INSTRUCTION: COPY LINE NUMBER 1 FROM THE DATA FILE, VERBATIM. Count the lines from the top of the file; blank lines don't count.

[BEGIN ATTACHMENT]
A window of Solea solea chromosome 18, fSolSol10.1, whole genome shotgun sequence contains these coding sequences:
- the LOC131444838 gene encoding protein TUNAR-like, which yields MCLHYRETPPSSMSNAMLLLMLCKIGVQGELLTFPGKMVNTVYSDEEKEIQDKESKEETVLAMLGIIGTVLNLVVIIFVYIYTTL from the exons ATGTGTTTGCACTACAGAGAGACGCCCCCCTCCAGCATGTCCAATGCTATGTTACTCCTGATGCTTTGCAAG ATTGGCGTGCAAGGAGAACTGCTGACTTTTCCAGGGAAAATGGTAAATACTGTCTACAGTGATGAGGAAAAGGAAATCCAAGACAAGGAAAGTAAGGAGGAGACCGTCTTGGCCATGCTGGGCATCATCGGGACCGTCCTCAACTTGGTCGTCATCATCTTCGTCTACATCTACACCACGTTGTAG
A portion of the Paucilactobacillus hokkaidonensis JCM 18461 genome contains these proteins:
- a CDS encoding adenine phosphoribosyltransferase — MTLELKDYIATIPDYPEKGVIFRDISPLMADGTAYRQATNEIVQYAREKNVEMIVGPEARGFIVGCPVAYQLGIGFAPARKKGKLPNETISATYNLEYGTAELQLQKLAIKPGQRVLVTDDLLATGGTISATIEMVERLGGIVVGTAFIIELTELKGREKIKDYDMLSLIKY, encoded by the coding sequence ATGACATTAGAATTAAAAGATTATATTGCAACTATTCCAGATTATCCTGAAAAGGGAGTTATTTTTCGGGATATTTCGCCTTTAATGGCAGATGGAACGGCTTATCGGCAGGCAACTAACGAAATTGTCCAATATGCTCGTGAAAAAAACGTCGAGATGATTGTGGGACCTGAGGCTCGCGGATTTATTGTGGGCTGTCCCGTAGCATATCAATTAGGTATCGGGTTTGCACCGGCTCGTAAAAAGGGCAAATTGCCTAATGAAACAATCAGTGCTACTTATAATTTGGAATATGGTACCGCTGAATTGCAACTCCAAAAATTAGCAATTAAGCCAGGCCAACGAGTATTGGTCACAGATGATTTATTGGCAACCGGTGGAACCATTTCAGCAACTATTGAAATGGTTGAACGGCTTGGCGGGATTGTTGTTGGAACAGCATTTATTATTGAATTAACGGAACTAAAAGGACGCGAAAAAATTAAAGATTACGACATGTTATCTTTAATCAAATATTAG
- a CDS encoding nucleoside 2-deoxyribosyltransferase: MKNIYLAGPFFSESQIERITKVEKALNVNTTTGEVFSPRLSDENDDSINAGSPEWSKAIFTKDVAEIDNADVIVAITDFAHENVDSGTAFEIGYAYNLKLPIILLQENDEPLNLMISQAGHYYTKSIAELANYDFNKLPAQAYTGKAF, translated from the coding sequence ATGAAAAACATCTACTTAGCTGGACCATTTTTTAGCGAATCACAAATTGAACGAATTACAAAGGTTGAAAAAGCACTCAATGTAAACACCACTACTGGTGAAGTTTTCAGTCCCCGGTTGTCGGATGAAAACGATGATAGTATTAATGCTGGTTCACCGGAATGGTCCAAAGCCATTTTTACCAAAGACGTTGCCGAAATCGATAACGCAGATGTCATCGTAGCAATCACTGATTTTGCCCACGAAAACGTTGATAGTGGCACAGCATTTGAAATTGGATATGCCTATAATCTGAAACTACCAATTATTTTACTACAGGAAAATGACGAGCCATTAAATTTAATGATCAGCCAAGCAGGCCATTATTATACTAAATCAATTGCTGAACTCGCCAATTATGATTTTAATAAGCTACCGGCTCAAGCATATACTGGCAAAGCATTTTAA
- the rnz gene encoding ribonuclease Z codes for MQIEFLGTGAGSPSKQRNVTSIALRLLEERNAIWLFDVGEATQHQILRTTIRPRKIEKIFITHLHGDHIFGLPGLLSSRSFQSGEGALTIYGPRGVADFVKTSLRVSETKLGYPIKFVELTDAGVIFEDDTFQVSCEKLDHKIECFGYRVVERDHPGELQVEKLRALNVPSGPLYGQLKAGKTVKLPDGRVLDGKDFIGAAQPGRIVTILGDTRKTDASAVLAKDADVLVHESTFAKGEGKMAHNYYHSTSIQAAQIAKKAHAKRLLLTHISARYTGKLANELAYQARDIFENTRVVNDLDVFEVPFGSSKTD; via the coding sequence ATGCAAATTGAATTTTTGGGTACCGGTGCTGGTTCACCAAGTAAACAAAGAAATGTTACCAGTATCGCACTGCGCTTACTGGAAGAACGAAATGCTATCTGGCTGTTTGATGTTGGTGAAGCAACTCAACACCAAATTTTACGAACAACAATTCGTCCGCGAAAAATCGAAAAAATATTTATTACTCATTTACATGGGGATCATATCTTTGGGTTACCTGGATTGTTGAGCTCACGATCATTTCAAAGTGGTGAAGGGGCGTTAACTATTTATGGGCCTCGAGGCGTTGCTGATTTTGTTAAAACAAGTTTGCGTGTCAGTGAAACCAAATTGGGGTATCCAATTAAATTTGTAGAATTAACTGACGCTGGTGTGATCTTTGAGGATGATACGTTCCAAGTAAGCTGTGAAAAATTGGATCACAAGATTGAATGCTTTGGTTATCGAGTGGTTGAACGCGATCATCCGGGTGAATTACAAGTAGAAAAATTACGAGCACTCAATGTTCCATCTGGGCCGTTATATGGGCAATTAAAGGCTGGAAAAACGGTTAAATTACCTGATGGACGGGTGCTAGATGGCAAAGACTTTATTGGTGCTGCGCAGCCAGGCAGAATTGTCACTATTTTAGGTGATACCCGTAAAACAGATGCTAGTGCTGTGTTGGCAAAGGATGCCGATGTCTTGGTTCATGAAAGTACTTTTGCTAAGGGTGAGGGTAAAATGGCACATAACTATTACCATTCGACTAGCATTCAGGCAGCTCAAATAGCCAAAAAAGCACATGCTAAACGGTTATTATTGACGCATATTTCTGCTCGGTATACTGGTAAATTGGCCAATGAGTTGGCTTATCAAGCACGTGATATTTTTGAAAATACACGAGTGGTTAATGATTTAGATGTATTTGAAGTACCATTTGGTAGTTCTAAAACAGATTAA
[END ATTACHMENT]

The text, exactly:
A window of Solea solea chromosome 18, fSolSol10.1, whole genome shotgun sequence contains these coding sequences: